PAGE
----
Within the last years, the newly developed and unique Scanning Flow Cell (SFC) coupled to the inductively coupled plasma mass spectrometer (ICP-MS) depicted in Fig. 2 has become a workhorse for high-throughput investigations of the stability of electrocatalysts, and the study of electrochemical processes such as corrosion or dealloying [6-8].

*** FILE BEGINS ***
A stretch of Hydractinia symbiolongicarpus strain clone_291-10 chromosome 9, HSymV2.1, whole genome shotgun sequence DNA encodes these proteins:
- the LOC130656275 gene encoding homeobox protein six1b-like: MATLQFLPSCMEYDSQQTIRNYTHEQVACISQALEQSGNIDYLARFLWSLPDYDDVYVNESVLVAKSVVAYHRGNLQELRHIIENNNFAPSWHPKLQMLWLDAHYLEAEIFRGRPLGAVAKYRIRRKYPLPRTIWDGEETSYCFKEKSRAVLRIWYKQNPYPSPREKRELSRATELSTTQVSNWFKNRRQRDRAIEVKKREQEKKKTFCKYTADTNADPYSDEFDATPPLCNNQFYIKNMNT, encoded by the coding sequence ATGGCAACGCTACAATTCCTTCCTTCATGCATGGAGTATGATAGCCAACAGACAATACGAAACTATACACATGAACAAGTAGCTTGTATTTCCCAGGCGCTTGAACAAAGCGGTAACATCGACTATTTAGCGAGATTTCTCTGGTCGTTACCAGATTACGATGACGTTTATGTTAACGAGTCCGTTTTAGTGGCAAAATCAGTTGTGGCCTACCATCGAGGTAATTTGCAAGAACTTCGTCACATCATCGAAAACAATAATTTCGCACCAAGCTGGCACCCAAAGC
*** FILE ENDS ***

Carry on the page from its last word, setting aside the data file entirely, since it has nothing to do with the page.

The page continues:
This has been utilized to increase the understanding of the (electro-) chemical dissolution of metals as a critical process for both, the design and synthesis of new catalysts and the prevention of their degradation during operation. Due to the wide parameter-space for material composition and structure as well as operation conditions fast screening techniques are necessary to obtain reliable information within a reasonable timeframe. For this purpose the scanning flow cell (SFC) automated high-throughput technique has been extended to enable the analysis of finely dispersed, porous catalyst materials. In cooperation with the industry partners the activity and stability of different catalysts for the application in polymer electrolyte membrane fuel cells has been a central aspect of the SFC work. Polymer electrolyte fuel cell technology is considered as one of the possible alternatives for electromobility applications, however the extensive use of and the degradation of Pt especially at the cathode still prevents its commercialization. Alloying with transition metals is a common strategy to generate highly active yet stable ORR electrocatalyst, as it lowers Pt loadings and also increases the activity due to ligand or strain effects. However, the instability arising from the electrochemical dissolution of the less noble metal, causing a decrease in the activity and poisoning of the membrane remains. On the other hand, dealloying before implementation in the membrane-electrode-assembly can be a useful tool in designing catalysts as it improves activity compared to conventional catalysts [9]. To follow the microstructural changes of Pt-based catalysts at a nanoscale level we employ the combination of conventional electrochemical techniques and the Identical Location TEM approach (IL-TEM). The latter provides insights in the dealloying pathways, size dependent morphological changes and degradation process. Extending the IL-TEM to more sophisticated characterization techniques (HAADF-STEM, EELS and tomography) allows an investigation also of the compositional variation on the sub-nanometre scale and the development of a 3D reconstruction of the particle dispersion. Combining this approach with conventional electrochemistry provides a complete description of the catalytic activity in relation with the surface structural characteristics.